T-Mobile's Ambitious LTE Deployment

It is fun to go back and review how things have changed over the years. Lets take a look at T-Mobile my carrier of choice due to their focus on improving the customer experience.

Back in 2012 they had a major problem. They were losing customers and had a failed merger with AT&T. They were now in a rough spot with everyone wanting LTE and T-Mobile had none. In comes John Legere in fall of 2012 with big plans for the carrier to bring LTE to the carrier, get the iPhone and do things that other carriers won't.

Below is a chart for T-Mobile refarming plan. Since they didn't have any open spectrum to deploy LTE to like Verizon or AT&T from the 700Mhz Auction, they needed to find space in their current spectrum. AWS was the clear best choice for deployment which currently housed their HSPA+ network. After this rollout was complete it would get LTE onto all the current AWS towers along with the current HSPA+. 

By the end of 2013 T-Mobile had a decent LTE footprint but it was far behind AT&T and Verizon. As soon as you left the urban area, thus leaving AWS coverage, you hit the PCS network, which for most areas was still Edge. In March of 2014, it was announced that by end of 2015, all Edge towers would be converted to LTE which would increase there LTE footprint even more. This was great, but still didn't solve the biggest issue of T-Mobiles, lack of rural coverage and poor reception in buildings.

T-Mobile knew this and sought to solve this by getting some low band spectrum. The only option there would be to get some of the 700Mhz spectrum. Block A was what they went after and they made a purchase of the licenses Verizon had which covered a lot of key areas like most of California, Southern Michigan, Central Minnesota, Florida, Colorado, some of Missouri and much of the east coast from Maryland up to New York.
In July 2014, T-Mobile took ownership of the spectrum from Verizon. They then started to build out on the new network in a few major cities that the new spectrum now covered. This helped fill in the gaps of coverage and initially went live in Cleveland, Colorado Springs, Minneapolis and Washington DC. This was within 6 months after they took ownership of the spectrum from Verizon.

Before the end of 2014, they also were able to pick up some other Block A licenses the biggest of which being licenses Actel, which they picked up from AT&T. This gave T-Mobile a much larger presence in the low band 700Mhz Block A spectrum by adding Arkansas, Louisiana and the rest of Lower Peninsula of Michigan along with the Eastern UP along with the rest of Colorado.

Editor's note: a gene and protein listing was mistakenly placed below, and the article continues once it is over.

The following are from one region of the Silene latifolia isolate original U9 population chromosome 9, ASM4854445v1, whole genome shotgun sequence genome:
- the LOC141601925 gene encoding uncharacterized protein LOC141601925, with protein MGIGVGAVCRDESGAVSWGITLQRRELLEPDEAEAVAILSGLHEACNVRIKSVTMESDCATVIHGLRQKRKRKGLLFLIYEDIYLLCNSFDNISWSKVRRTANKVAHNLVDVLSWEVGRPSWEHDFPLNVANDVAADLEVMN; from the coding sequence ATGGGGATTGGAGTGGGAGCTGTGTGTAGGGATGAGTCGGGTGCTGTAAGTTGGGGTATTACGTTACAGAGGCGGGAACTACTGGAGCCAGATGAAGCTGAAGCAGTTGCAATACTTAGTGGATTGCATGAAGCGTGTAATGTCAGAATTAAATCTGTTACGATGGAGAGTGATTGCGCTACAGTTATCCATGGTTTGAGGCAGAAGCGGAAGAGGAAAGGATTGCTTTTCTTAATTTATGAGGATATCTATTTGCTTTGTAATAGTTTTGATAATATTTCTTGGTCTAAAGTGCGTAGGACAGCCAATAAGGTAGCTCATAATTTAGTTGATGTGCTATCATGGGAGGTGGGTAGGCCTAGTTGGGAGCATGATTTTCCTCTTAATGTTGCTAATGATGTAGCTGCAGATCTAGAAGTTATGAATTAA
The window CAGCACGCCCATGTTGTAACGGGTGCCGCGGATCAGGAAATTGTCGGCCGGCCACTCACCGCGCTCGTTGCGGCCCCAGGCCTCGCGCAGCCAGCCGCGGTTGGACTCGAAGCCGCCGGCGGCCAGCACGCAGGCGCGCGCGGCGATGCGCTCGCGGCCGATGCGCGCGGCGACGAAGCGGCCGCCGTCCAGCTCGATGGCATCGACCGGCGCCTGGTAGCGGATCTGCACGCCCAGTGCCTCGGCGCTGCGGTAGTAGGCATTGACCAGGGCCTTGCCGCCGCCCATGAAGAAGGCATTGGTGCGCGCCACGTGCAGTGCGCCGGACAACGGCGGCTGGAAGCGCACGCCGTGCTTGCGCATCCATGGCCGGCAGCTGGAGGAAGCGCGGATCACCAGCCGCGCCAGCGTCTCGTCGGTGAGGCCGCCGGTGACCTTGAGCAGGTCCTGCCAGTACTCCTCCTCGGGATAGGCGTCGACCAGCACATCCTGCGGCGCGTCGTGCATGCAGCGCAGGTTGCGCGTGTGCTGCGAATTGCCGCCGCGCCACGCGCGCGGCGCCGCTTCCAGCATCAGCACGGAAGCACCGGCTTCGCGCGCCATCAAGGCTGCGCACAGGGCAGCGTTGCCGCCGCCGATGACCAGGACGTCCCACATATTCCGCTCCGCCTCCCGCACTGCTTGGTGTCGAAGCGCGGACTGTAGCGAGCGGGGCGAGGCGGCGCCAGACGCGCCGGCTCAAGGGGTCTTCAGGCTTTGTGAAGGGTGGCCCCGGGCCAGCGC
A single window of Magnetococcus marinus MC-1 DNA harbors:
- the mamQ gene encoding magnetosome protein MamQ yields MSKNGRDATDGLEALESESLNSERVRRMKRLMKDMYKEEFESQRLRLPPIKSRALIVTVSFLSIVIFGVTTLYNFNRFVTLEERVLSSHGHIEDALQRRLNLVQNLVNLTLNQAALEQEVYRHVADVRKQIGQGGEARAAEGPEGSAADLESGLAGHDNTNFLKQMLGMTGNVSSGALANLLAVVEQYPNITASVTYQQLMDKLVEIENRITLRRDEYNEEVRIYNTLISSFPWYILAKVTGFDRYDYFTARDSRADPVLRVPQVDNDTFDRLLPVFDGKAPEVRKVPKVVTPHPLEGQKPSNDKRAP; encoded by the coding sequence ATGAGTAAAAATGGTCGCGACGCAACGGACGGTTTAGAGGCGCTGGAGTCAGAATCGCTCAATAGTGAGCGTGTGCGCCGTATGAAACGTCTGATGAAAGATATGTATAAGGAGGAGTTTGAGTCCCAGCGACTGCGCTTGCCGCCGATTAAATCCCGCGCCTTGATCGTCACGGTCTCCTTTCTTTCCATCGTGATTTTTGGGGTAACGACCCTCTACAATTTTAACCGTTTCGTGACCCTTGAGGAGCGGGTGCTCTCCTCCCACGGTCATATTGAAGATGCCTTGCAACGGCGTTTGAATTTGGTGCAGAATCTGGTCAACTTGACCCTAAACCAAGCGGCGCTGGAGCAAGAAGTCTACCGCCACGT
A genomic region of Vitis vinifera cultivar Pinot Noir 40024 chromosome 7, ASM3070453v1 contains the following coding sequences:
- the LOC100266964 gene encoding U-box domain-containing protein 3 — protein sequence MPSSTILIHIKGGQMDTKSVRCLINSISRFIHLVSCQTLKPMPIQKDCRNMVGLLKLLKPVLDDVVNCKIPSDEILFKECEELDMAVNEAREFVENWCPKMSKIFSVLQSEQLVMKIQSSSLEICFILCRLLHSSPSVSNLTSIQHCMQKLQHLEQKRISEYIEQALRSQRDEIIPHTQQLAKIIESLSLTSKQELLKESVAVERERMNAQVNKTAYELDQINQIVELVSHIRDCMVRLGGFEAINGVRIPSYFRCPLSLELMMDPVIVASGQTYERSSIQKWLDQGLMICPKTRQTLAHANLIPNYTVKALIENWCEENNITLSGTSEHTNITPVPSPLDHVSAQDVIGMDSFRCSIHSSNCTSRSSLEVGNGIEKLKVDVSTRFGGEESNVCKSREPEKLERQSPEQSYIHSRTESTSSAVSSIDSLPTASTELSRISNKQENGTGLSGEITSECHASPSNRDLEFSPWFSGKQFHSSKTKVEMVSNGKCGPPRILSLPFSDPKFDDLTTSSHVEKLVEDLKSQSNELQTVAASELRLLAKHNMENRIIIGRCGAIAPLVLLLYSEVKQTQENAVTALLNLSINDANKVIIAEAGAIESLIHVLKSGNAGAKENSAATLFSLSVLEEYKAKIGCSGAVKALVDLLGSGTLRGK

At the end of 2014, T-Mobile is known for having the fasted network, but still lacking in rural coverage but 2015 has huge potential for them. Now with low band spectrum, they can extend into rural areas at a much lower cost in the areas that they have licenses for and once they complete the Edge to LTE upgrade, their LTE network will look a lot better.

In February, T-Mobile gave an update to show what their planned LTE coverage will be by the end of 2015 and it looks very impressive. The big question is will they be able to meet this highly ambitious goal.
This layout shows many new areas with LTE coverage where currently T-Mobile has no coverage. One of those areas is Michigan. Currently T-Mobile only covers they very south around the main cities and highways. This map shows them growing into the northern parts of lower Michigan and into the Upper Peninsula. 

The midwest has plenty of growth to be seen as well through Texas, Oklahoma and Kansas. Florida appears to be a solid chunk of LTE along with the east coast.

This maps you may notice looks a lot like what Verizon's totes for their LTE network. If T-Mobile can match Verizon and AT&T in the rural areas and then keep their higher speed connections in their urban areas, we could see some major growth for the Magenta carrier.

The reports for 700Mhz Band 12 sightings are happening all the time now. Some new markets have been announced this year. I'm going to pick up a Band 12 compatible phone in the next month or so and start doing some searching to find new Band 12 towers and see if T-Mobile is able to meet their goal.


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